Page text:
Your financial digital twin
In my previous post, I discussed the birth of personal banking assistants – the concept of an intelligent banking assistant that helped you to manage all aspects of your money.
This assistant leveraged your data and personalised its service to suit your specific preferences and needs.
For some bankers, this paints a dystopian picture where technology replaces people. Some would also argue that money is “emotional”, and that technology is a long way away from understanding our emotions.
So, what if banks don’t create digital personal banking assistants? Would we as customers not want a better way of managing our money? Would we not delegate this to someone or something else that could manage our money the way we do today?
What if you had a digital twin that could not only manage your money the way you do, but became better and faster than you?
The concept of a digital twin is not new and is generally defined as “the virtual representation of an object or process”. The idea is attributed to Michael Grieves, from the University of Michigan, who first wrote about it in 2002.
Since then, huge investment from around the world has seen the development of digital twins for cities, buildings, cars and more. It’s easy to see that by starting with an individual object like a house or car, the concept can aggregate twins to encompass entire cities or even countries.
By creating digital twins, we can model and test how the twin would perform in different scenarios or conditions without risking its real-world equivalent. You could argue that gaming has already created these virtual worlds that we can play in.
So how does this relate to financial services and personal banking assistants? Well, some banks have already started to create “virtual assistants” that replace or augment human bank staff. Bank of America has “Erica” and DBS has “Digi Bank”. While they have made great progress, there is still a long way to go.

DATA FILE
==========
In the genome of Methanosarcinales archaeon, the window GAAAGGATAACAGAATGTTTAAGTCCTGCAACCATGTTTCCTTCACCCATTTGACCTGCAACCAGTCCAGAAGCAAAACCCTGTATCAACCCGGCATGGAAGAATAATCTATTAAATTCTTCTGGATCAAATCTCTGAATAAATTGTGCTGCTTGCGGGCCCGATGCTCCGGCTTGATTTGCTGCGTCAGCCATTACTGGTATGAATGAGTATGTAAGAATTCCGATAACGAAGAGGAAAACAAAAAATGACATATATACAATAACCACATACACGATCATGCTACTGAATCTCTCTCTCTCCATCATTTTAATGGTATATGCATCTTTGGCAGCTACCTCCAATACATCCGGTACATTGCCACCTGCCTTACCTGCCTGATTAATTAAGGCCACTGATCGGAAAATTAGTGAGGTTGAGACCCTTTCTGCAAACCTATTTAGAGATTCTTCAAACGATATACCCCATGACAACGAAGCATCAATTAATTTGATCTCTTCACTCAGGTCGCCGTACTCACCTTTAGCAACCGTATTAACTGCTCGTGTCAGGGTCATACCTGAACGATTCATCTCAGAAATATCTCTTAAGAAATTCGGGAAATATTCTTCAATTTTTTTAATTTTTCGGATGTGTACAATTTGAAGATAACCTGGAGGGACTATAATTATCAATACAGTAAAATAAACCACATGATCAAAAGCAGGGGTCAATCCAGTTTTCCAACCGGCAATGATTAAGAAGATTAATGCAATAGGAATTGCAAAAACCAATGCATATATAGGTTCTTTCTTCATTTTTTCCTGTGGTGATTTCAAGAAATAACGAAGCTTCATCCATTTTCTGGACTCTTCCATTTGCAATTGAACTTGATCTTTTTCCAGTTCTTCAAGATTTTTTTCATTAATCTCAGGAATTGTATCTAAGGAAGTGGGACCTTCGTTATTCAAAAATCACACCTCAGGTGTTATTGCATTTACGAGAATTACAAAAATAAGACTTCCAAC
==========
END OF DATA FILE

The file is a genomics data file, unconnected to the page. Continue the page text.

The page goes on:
However, recently I spoke to John Blicq, author of “Digital Twins – The next human evolution that will disrupt the financial industry”, and he raised the idea of customers creating digital versions of themselves. These digital twins would learn from us and start to automate basic financial tasks.
These twins would need to gain our trust to eventually take over the task of managing our money. Initially, this could be as simple as providing reminders of upcoming financial events, such as bills that are due.
Next, they can provide additional insights and make suggestions. For example, if they know you’re about to go overdrawn, they could suggest you move some money from your savings to avoid fees.
Once they have gained your trust, you may decide that up to a certain amount of money your twin could make that decision without asking you.
Apply this to all aspects of managing your money and soon you have a digital twin for managing your finances. One that is independent of any bias compared to a bank-provisioned digital personal banking assistant, so that it could help with sourcing the best products and the best price for your needs.
Your digital twin could interact with other digital twins that specialise in life events that have big financial implications. These life event twins could for example talk to your financial twin to understand the cost, activities and timescales for buying a house or getting married. Now your financial digital twin is helping with life events and on the same basis could help with life stages.
This all may seem farfetched and even dystopian, but whether we like it or not we are digitising everything from physical objects and business processes to even ourselves.
As computer power, memory and bandwidth increase, our ability to digitise more and create realistic virtual worlds grows. This has many implications for mankind and society, but for banks, the key take-away is that if they do not provide digital personal banking assistants, they risk customers creating their own digital twins to manage their money. Alternatively, it could be banks that provision customers the ability to create their own digital twins.
Looking at the development of digital twins globally, it could seem like we are building out the Wachowskis’ “Matrix”.
I’m just saying banks have a choice right now to invest and build intelligent automated banking capabilities that benefit customers or risk losing this valuable service to new competitors.
About the author
Dharmesh Mistry has been in banking for 30 years and has been at the forefront of banking technology and innovation. From the very first internet and mobile banking apps to artificial intelligence (AI) and virtual reality (VR).
He has been on both sides of the fence and he’s not afraid to share his opinions.
He is CEO of AskHomey, which focuses on the experience for households, and an investor and mentor in proptech and fintech.
Read all his “I’m just saying” musings here.